Deborah AmosDeborah Amos covers the Middle East for NPR News. Her reports can be heard on NPR's award-winning Morning Edition, All Things Considered and Weekend Edition.
Migrants walk next to the U.S.-Mexico border fence in Tijuana, in September 2009. The U.S. recession has serious repercussions on the Mexican economy, which relies heavily on remittances from its workers in the U.S.
Mexican workers shout slogans during a strike at Volkswagen's plant in Puebla, Mexico, in August. About 9,000 workers went on strike after pay negotiations collapsed, and many employees have since been placed on half-time shifts.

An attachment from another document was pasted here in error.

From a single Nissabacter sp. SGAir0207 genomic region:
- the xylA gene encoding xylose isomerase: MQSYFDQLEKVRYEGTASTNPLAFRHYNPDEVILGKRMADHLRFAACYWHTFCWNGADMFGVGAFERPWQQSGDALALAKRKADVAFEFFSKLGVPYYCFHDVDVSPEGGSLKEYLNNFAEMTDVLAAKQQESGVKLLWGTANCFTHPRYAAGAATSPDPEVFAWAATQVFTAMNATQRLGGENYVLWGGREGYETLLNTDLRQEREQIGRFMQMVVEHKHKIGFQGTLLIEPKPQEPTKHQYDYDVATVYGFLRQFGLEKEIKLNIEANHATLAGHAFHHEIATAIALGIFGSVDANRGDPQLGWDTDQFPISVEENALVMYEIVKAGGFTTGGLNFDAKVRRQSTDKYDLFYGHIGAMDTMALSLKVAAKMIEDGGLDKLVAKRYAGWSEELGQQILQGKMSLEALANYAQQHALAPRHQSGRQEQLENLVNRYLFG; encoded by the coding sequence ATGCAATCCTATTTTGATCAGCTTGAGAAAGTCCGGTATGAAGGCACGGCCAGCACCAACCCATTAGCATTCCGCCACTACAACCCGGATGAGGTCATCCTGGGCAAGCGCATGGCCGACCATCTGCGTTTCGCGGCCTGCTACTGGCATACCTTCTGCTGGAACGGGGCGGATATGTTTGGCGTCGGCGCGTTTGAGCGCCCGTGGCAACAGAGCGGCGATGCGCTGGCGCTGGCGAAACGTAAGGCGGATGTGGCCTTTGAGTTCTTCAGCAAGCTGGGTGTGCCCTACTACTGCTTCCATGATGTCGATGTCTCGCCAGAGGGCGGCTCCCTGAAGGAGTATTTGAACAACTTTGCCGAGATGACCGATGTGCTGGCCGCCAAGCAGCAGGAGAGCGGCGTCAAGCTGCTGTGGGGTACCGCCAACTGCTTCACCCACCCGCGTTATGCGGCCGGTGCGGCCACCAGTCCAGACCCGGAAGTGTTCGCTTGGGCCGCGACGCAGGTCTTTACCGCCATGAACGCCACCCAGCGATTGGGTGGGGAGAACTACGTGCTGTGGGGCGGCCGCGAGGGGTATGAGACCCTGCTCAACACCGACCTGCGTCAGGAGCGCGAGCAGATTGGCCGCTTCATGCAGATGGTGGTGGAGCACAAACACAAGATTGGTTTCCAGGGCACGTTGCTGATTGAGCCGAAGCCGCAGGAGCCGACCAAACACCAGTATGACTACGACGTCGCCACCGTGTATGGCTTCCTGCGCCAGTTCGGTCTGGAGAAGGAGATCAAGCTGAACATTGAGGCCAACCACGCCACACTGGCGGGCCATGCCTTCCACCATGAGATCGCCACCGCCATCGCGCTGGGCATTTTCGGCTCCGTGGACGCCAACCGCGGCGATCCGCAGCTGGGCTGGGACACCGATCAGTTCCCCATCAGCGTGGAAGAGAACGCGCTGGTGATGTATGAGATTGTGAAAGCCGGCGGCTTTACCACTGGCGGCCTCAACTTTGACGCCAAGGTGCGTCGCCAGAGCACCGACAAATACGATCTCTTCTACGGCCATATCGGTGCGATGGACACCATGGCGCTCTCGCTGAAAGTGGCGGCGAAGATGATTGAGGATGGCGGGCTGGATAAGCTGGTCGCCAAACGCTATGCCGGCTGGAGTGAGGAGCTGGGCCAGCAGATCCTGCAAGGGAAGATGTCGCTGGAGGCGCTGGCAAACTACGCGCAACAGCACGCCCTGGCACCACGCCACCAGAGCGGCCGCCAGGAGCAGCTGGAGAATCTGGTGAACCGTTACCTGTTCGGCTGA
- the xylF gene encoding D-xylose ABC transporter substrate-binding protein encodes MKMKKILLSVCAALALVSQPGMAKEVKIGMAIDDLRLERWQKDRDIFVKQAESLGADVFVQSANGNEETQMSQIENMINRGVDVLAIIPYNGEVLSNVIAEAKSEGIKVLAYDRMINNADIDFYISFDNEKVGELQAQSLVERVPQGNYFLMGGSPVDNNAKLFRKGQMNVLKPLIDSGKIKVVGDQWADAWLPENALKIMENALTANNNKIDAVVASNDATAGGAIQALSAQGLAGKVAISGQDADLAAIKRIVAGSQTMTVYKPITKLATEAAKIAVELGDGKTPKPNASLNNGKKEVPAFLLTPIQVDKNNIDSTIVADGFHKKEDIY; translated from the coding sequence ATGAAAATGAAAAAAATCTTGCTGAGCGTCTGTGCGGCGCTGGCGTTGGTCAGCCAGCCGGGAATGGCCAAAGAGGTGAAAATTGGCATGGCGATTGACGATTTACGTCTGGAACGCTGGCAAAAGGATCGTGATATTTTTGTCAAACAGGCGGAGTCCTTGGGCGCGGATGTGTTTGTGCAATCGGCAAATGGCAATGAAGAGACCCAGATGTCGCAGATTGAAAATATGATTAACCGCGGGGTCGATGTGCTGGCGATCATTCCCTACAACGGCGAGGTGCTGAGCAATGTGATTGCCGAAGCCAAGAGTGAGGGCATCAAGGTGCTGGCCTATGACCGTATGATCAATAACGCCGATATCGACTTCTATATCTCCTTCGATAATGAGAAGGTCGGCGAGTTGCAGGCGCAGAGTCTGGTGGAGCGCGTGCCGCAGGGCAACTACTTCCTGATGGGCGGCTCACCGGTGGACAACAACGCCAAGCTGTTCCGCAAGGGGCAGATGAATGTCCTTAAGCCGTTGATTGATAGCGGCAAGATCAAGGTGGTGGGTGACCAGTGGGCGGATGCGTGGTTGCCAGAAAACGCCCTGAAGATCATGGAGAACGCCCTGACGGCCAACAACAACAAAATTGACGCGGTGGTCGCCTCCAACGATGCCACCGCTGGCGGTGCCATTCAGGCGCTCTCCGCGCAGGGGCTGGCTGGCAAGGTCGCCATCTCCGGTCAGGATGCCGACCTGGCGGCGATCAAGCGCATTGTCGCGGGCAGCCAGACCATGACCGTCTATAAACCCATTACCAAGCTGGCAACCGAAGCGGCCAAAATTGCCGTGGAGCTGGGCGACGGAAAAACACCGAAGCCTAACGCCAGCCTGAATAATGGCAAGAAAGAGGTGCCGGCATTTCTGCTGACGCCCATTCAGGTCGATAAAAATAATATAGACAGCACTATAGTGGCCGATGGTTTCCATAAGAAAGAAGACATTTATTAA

Jose Castanares/AFP/Getty Images
Ashur Mohammed, 60, checks his land in Latifiyah, about 20 miles south of Baghdad, on July 9. Below-average rainfall and insufficient water in the Euphrates and Tigris rivers — something the Iraqis have blamed on dams in neighboring Turkey and Syria — have left Iraq bone-dry for a second straight year.
Iraqi Prime Minister Nouri al-Maliki surveys damage to the foreign ministry building, five days after truck bombings struck in Baghdad, Iraq, on Aug. 19, 2009. The suicide bombings devastated the foreign and finance ministries, killing about 100 people and dealing a major blow to confidence in the country's security forces.
Nadia al-Izzi, a 35-year-old Iraqi woman, is the founder of D-Jerusalem, a construction and design firm. Izzi's company has completed projects building police stations, embassies and primary schools.